It was a fun thing to be part of and the hour flew by, I’ll join future #HBRchats if the topic interests me. The chat is so simple and works really well – it’s given me ideas for future events of our own.

Twitter Olympics

When Danny Boyle included social media in the opening ceremony did he couldn’t have known that the downside of social media would be thrown into the spotlight by the athletes.

First, before the games had started, Voula Papachristou who was due to compete in the triple jump tweeted

“With so many Africans in Greece, the West Nile mosquitoes will be getting home food!!!”.

She was promptly banned from the Olympics – before she’d even left home.

Then yesterday a young soccer/football player Michel Morganella of Switzerland posted a tweet after the Swiss team lost to South Korea that according to the Daily Mail

The star posted the message shortly after the game, saying that South Koreans ‘can go burn’ and referred to them as a ‘bunch of mongoloids.’

The twitter account has since been deleted and Morganella has been banned and sent home, he won’t be helping his team in the upcoming games Athletes competing at the Olympic know that they’re being watched, they know that twitter is public, and that they attract large number of followers because of their role in sport.

The IOC has set out guidelines for acceptable social media behaviour by the athletes. Unfortunately the supporters have not signed up to a code of conduct. Morganella claims his tweet was in response to various tweets directed to his account after the Swiss loss.

Another supporter tweeted to Tom Daley’s account. Tom Daley is competing at his second Olympics and in the synchronised diving event yesterday he and his dive partner came forth following a mostly great performance. Unfortunately for the pair the standard is so high that one “off” dive puts you out of medal contention. It was a big disappointment for them, and the supporters of Team GB. One of whom tweeted his disappointment earning him a RT from TomDaley1994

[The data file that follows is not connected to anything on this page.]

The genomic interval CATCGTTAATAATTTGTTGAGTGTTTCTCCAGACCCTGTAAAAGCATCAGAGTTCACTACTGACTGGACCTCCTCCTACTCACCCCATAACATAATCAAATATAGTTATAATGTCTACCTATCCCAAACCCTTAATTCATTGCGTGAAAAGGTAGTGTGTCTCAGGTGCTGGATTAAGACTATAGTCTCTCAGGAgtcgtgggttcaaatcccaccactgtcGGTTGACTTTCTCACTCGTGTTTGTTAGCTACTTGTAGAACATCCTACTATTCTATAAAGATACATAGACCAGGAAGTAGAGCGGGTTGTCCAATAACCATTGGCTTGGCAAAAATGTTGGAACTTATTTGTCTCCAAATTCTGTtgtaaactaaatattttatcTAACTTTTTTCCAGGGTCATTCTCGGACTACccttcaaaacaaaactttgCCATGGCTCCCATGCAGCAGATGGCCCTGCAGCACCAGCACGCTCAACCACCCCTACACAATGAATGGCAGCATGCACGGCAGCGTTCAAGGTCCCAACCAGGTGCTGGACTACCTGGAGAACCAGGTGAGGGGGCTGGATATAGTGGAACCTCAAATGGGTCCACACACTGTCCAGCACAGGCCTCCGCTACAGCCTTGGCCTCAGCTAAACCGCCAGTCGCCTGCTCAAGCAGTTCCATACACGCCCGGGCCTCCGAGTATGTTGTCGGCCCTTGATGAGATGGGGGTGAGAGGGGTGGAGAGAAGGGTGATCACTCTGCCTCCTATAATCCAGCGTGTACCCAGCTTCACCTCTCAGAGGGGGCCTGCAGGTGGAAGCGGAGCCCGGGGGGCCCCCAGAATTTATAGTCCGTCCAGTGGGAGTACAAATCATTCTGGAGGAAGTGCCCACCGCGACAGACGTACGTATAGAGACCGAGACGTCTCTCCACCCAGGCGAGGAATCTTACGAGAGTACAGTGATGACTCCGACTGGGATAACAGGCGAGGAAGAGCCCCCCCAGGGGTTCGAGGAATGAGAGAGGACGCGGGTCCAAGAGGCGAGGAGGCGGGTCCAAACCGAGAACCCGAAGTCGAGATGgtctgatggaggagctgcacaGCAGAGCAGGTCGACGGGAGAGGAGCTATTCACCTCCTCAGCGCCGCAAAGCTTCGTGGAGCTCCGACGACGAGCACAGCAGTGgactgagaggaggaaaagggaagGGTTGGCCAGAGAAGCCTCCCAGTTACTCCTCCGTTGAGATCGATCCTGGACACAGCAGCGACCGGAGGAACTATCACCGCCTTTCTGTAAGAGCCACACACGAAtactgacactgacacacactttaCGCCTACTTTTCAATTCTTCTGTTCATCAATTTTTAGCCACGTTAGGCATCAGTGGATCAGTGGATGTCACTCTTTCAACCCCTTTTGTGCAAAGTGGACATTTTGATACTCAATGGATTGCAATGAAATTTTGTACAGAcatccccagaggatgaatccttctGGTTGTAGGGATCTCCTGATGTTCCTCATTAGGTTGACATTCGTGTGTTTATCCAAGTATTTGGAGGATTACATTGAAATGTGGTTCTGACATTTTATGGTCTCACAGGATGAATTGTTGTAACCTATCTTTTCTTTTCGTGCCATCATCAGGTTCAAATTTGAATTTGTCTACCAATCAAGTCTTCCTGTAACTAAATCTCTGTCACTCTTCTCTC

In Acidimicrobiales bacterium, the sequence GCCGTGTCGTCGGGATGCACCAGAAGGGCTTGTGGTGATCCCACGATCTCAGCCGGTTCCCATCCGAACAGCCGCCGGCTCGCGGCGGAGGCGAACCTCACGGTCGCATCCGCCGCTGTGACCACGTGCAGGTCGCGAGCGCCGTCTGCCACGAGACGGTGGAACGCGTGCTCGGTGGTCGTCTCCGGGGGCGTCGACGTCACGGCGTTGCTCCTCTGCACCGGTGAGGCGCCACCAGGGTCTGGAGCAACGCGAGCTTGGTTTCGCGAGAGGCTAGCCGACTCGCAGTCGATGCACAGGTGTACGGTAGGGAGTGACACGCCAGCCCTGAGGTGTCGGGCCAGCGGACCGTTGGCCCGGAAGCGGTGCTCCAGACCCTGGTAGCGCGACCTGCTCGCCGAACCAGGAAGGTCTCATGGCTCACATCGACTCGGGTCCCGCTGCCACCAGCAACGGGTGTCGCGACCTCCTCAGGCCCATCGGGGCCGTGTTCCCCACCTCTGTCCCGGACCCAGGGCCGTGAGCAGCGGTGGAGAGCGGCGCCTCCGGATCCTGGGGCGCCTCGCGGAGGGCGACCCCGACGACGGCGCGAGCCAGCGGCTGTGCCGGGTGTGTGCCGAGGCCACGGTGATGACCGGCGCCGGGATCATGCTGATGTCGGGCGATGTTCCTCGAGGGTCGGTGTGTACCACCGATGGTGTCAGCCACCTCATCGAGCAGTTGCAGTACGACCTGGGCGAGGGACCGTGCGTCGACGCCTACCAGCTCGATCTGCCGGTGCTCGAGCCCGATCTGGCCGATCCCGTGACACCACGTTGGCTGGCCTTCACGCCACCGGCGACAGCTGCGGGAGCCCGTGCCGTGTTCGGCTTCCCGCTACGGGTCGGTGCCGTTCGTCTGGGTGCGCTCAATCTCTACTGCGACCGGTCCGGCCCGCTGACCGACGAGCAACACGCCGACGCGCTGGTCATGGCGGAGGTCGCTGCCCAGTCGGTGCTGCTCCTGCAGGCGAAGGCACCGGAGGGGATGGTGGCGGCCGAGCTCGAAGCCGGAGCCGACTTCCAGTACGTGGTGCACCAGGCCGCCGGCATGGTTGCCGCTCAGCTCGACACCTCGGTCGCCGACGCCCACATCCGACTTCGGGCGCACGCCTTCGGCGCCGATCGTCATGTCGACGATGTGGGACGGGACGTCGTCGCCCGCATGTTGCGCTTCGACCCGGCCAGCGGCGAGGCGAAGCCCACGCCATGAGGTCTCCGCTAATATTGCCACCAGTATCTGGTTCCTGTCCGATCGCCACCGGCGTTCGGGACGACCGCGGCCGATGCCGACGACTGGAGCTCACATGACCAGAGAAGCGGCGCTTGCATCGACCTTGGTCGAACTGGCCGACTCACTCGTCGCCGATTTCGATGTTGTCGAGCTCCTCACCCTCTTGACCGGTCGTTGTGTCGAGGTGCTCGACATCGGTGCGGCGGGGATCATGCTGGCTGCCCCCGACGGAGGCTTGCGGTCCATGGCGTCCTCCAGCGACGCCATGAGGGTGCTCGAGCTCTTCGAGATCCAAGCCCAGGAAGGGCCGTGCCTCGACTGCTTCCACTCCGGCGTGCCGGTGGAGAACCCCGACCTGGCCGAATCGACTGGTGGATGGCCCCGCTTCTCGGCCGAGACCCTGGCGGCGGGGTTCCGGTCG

After giving it my all…you get idiot’s sending me this…RT @Rileyy_69: @TomDaley1994 you let your dad down i hope you know that

His 770,000 followers took up his cause creating a #GetRileyy_69Banned hashtag. The Rileyy_69 account has tweeted more than one apology, and declared that they’re “actually a really a nice person”. That may well be true, but the twitter account is full of abuse, racist comments and swear words masquerading as banter so I’m doubting.

It’s a bit of a storm in a teacup, and I hope it doesn’t detract from Tom Daley’s training.

But all of this is a good reminder about using social media guidelines. A set of well constructed guidelines should;

  1. encourage people to use social media
  2. help people understand what behaviour and comments are acceptable
  3. specify what behaviour is not acceptable (even under provocation)
  4. specify consequences for unacceptable behaviour

Most people representing your company will want to do the right thing, but there will be occasions where it goes wrong – perhaps as a simple mistake or a thoughtless comment made in frustration rather than maliciousness. But all cases require action.

The biggest thing to remember is that anything put on social media is permanent and public.

(Image from mashable)